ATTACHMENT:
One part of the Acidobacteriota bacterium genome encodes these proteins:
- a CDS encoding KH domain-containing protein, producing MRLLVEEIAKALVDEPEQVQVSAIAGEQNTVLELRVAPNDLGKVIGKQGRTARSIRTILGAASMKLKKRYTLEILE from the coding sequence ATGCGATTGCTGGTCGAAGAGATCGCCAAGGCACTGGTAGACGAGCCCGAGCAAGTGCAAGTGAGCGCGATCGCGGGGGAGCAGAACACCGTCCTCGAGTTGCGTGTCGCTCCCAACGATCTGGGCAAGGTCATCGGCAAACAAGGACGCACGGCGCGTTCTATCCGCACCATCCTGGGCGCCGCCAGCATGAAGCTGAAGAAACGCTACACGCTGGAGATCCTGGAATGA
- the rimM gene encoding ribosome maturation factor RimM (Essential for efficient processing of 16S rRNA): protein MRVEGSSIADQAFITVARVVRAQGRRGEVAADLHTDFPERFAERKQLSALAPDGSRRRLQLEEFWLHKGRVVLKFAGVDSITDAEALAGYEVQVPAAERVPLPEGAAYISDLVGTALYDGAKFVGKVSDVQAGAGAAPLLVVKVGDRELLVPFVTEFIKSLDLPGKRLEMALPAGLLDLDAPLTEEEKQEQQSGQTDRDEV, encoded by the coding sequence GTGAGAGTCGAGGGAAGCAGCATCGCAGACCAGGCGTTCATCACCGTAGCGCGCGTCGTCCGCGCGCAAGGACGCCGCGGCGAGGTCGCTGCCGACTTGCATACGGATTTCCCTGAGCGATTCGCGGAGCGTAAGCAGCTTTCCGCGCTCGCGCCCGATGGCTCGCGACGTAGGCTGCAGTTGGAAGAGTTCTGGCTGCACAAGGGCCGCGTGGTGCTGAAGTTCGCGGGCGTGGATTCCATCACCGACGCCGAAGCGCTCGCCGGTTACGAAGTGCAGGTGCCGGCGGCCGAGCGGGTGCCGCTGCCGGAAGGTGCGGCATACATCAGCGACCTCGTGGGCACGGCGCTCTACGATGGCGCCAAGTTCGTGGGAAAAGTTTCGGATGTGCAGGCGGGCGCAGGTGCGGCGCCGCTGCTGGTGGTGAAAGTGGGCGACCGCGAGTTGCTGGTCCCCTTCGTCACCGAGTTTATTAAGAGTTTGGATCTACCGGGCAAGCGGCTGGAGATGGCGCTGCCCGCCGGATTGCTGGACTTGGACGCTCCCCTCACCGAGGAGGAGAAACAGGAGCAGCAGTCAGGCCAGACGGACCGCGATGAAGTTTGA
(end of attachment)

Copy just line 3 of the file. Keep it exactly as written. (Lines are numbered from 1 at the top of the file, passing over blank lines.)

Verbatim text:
- the rimM gene encoding ribosome maturation factor RimM (Essential for efficient processing of 16S rRNA): protein MRVEGSSIADQAFITVARVVRAQGRRGEVAADLHTDFPERFAERKQLSALAPDGSRRRLQLEEFWLHKGRVVLKFAGVDSITDAEALAGYEVQVPAAERVPLPEGAAYISDLVGTALYDGAKFVGKVSDVQAGAGAAPLLVVKVGDRELLVPFVTEFIKSLDLPGKRLEMALPAGLLDLDAPLTEEEKQEQQSGQTDRDEV, encoded by the coding sequence GTGAGAGTCGAGGGAAGCAGCATCGCAGACCAGGCGTTCATCACCGTAGCGCGCGTCGTCCGCGCGCAAGGACGCCGCGGCGAGGTCGCTGCCGACTTGCATACGGATTTCCCTGAGCGATTCGCGGAGCGTAAGCAGCTTTCCGCGCTCGCGCCCGATGGCTCGCGACGTAGGCTGCAGTTGGAAGAGTTCTGGCTGCACAAGGGCCGCGTGGTGCTGAAGTTCGCGGGCGTGGATTCCATCACCGACGCCGAAGCGCTCGCCGGTTACGAAGTGCAGGTGCCGGCGGCCGAGCGGGTGCCGCTGCCGGAAGGTGCGGCATACATCAGCGACCTCGTGGGCACGGCGCTCTACGATGGCGCCAAGTTCGTGGGAAAAGTTTCGGATGTGCAGGCGGGCGCAGGTGCGGCGCCGCTGCTGGTGGTGAAAGTGGGCGACCGCGAGTTGCTGGTCCCCTTCGTCACCGAGTTTATTAAGAGTTTGGATCTACCGGGCAAGCGGCTGGAGATGGCGCTGCCCGCCGGATTGCTGGACTTGGACGCTCCCCTCACCGAGGAGGAGAAACAGGAGCAGCAGTCAGGCCAGACGGACCGCGATGAAGTTTGA